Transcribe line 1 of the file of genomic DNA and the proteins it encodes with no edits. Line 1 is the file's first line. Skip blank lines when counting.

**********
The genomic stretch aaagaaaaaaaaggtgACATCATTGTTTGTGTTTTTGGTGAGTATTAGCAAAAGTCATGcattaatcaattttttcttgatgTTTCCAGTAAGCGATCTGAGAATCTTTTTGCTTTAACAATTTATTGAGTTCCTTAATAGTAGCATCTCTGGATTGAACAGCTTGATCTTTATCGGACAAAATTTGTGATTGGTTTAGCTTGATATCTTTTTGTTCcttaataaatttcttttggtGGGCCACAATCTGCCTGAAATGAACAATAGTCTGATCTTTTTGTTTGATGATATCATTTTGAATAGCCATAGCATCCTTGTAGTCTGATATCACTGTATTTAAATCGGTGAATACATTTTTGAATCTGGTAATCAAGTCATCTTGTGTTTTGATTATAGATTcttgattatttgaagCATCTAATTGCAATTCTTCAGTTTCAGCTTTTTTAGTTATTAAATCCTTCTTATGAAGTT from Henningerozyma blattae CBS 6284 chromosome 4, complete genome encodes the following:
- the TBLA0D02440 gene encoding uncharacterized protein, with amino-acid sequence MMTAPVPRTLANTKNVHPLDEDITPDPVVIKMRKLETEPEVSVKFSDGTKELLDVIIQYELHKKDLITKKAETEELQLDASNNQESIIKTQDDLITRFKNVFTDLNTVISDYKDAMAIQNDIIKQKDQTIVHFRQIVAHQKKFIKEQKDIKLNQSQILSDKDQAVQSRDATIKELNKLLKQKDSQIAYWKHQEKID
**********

The genomic stretch aaagaaaaaaaaggtgACATCATTGTTTGTGTTTTTGGTGAGTATTAGCAAAAGTCATGcattaatcaattttttcttgatgTTTCCAGTAAGCGATCTGAGAATCTTTTTGCTTTAACAATTTATTGAGTTCCTTAATAGTAGCATCTCTGGATTGAACAGCTTGATCTTTATCGGACAAAATTTGTGATTGGTTTAGCTTGATATCTTTTTGTTCcttaataaatttcttttggtGGGCCACAATCTGCCTGAAATGAACAATAGTCTGATCTTTTTGTTTGATGATATCATTTTGAATAGCCATAGCATCCTTGTAGTCTGATATCACTGTATTTAAATCGGTGAATACATTTTTGAATCTGGTAATCAAGTCATCTTGTGTTTTGATTATAGATTcttgattatttgaagCATCTAATTGCAATTCTTCAGTTTCAGCTTTTTTAGTTATTAAATCCTTCTTATGAAGTT from Henningerozyma blattae CBS 6284 chromosome 4, complete genome encodes the following: